Author: David Rind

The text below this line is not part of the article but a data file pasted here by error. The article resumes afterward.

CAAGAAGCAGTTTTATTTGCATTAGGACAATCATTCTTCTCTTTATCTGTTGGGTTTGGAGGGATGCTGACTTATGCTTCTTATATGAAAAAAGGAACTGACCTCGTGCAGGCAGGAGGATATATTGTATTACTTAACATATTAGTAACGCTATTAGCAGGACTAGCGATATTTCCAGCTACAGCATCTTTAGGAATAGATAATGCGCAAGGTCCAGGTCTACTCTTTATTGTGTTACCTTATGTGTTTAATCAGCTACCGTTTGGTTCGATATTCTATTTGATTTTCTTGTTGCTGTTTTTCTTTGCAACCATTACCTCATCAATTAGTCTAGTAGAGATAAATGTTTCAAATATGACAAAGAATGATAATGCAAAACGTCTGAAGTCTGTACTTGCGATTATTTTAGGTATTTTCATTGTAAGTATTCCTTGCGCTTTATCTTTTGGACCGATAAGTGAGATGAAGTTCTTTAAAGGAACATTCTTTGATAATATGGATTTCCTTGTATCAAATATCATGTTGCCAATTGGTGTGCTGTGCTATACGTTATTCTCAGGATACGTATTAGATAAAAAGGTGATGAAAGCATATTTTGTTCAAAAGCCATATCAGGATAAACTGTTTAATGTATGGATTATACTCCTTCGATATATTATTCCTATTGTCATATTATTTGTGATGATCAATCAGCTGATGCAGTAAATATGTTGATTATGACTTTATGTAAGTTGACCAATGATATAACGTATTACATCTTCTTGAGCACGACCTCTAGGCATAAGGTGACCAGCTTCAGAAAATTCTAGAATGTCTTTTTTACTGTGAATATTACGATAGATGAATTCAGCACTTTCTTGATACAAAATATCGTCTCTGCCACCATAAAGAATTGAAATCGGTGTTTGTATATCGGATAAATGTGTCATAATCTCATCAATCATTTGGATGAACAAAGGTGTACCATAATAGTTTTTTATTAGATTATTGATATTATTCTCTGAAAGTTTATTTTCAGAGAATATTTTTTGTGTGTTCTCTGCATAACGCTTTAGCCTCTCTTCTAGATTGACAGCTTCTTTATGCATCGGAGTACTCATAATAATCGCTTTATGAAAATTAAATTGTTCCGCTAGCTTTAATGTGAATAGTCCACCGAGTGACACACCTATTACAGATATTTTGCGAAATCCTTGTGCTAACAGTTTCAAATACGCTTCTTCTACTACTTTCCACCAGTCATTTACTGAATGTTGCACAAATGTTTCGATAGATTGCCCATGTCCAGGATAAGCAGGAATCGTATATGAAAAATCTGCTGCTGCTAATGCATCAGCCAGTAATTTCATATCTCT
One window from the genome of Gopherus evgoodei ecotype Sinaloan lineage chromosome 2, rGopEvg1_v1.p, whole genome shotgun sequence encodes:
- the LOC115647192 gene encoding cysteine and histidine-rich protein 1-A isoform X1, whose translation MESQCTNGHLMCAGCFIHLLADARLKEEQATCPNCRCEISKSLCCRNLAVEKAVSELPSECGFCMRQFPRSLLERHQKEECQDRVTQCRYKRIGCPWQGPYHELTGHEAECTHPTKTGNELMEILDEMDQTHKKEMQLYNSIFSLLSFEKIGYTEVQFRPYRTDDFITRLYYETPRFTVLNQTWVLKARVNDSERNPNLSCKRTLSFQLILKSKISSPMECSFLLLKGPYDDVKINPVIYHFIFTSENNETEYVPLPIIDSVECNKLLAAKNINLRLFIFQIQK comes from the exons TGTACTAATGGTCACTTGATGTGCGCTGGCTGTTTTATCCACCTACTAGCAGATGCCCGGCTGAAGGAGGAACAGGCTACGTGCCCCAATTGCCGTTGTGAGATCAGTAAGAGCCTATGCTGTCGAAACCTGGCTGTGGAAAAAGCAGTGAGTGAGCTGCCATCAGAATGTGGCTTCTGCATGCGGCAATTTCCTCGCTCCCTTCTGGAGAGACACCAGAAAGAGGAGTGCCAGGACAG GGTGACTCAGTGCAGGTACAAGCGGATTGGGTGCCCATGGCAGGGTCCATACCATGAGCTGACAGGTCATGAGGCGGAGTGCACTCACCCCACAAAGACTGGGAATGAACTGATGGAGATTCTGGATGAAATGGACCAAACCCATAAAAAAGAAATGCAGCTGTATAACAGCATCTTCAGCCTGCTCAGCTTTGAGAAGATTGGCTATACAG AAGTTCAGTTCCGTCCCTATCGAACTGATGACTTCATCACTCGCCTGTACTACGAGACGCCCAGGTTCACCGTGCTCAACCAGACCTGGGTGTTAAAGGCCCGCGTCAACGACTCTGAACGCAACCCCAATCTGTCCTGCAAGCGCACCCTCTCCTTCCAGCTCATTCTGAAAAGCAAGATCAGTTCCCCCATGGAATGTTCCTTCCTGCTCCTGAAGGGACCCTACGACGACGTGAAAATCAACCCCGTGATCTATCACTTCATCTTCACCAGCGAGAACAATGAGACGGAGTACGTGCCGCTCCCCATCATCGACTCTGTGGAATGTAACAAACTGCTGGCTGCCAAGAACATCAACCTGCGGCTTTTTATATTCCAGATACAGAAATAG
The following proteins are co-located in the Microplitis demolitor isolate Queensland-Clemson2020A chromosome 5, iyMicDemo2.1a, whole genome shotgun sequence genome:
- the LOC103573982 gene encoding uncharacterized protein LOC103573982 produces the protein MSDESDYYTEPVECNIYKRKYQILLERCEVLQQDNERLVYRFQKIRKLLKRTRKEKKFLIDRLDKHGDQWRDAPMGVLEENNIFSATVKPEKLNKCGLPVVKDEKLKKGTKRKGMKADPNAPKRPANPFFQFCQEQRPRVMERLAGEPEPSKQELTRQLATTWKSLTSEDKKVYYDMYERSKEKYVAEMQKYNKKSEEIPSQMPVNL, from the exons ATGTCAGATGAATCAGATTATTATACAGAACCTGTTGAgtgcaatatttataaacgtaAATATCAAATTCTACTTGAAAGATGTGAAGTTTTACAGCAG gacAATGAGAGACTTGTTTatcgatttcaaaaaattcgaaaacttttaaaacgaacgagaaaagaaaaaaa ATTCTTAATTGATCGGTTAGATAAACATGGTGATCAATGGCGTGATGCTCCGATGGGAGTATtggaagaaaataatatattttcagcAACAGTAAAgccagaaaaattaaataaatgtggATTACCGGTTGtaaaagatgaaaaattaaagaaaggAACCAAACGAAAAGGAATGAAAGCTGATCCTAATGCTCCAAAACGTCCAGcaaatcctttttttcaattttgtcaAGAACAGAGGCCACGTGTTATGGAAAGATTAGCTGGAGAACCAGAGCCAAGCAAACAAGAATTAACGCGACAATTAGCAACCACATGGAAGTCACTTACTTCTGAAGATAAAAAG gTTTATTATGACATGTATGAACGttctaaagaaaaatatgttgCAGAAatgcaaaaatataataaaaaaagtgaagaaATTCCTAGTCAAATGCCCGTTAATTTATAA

We use various climate change experiments simulations from the GISS global climate/middle atmosphere model to investigate the impact stratospheric perturbations have on the troposphere with emphasis on solar forcing. Experiments include changes in CO2 and total solar irradiance, alterations in the stratospheric concentration of ozone and water vapor and volcanic aerosols, and solar UV changes in conjunction with a forced quasi-biennial oscillation. Experiments are run both with and without allowing the sea surface temperatures to change, to isolate the stratosphere’s impact on tropospheric sea surface temperature responses from the direct effect of stratospheric changes. Atmospheric radiation, advection, stability influences and wave-mean flow interactions allow the stratospheric changes to be felt at lower levels. Changes in stratospheric zonal winds can affect planetary wave propagation extending down into the troposphere, and hence the phase of the Arctic/North Atlantic oscillations. Changes in stratospheric temperatures can also affect temperatures in the upper troposphere, with a corresponding influence on tropospheric eddy energy generation and Hadley Cell intensity. Stratospheric radiative perturbations in general have a smaller impact on surface temperature than those of well-mixed or direct surface forcing, due to the cloud cover response. The magnitude of the tropospheric response is generally on the order of 0-10% of control run values, while some local/extreme effects can be higher.